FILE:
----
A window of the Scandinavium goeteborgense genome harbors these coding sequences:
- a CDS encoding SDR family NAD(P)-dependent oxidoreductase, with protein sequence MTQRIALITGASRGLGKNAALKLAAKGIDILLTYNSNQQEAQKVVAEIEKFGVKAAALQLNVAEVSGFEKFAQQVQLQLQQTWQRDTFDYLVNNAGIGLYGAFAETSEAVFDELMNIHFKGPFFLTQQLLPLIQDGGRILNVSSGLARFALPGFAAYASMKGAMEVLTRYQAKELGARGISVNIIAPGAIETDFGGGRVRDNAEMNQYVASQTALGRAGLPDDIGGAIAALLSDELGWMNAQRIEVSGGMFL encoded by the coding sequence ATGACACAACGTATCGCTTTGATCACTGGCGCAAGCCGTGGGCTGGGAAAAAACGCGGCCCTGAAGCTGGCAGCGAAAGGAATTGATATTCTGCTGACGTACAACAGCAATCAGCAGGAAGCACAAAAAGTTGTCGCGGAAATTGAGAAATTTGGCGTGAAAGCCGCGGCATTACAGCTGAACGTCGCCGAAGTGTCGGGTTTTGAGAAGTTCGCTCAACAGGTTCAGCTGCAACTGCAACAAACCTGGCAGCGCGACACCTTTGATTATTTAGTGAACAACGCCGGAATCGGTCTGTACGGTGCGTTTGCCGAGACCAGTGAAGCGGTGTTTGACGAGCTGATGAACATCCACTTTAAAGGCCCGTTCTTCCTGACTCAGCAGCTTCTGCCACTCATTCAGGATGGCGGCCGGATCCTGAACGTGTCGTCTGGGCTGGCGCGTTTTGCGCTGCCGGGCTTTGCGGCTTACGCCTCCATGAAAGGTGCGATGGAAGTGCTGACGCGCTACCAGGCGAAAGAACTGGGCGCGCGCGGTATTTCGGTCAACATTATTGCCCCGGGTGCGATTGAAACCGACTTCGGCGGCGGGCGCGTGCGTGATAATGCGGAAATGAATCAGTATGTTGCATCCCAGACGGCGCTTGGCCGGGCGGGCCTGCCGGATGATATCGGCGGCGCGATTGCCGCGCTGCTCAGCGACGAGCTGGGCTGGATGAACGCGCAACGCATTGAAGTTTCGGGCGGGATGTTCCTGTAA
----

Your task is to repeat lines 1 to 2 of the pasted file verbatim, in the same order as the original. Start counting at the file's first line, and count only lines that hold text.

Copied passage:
A window of the Scandinavium goeteborgense genome harbors these coding sequences:
- a CDS encoding SDR family NAD(P)-dependent oxidoreductase, with protein sequence MTQRIALITGASRGLGKNAALKLAAKGIDILLTYNSNQQEAQKVVAEIEKFGVKAAALQLNVAEVSGFEKFAQQVQLQLQQTWQRDTFDYLVNNAGIGLYGAFAETSEAVFDELMNIHFKGPFFLTQQLLPLIQDGGRILNVSSGLARFALPGFAAYASMKGAMEVLTRYQAKELGARGISVNIIAPGAIETDFGGGRVRDNAEMNQYVASQTALGRAGLPDDIGGAIAALLSDELGWMNAQRIEVSGGMFL encoded by the coding sequence ATGACACAACGTATCGCTTTGATCACTGGCGCAAGCCGTGGGCTGGGAAAAAACGCGGCCCTGAAGCTGGCAGCGAAAGGAATTGATATTCTGCTGACGTACAACAGCAATCAGCAGGAAGCACAAAAAGTTGTCGCGGAAATTGAGAAATTTGGCGTGAAAGCCGCGGCATTACAGCTGAACGTCGCCGAAGTGTCGGGTTTTGAGAAGTTCGCTCAACAGGTTCAGCTGCAACTGCAACAAACCTGGCAGCGCGACACCTTTGATTATTTAGTGAACAACGCCGGAATCGGTCTGTACGGTGCGTTTGCCGAGACCAGTGAAGCGGTGTTTGACGAGCTGATGAACATCCACTTTAAAGGCCCGTTCTTCCTGACTCAGCAGCTTCTGCCACTCATTCAGGATGGCGGCCGGATCCTGAACGTGTCGTCTGGGCTGGCGCGTTTTGCGCTGCCGGGCTTTGCGGCTTACGCCTCCATGAAAGGTGCGATGGAAGTGCTGACGCGCTACCAGGCGAAAGAACTGGGCGCGCGCGGTATTTCGGTCAACATTATTGCCCCGGGTGCGATTGAAACCGACTTCGGCGGCGGGCGCGTGCGTGATAATGCGGAAATGAATCAGTATGTTGCATCCCAGACGGCGCTTGGCCGGGCGGGCCTGCCGGATGATATCGGCGGCGCGATTGCCGCGCTGCTCAGCGACGAGCTGGGCTGGATGAACGCGCAACGCATTGAAGTTTCGGGCGGGATGTTCCTGTAA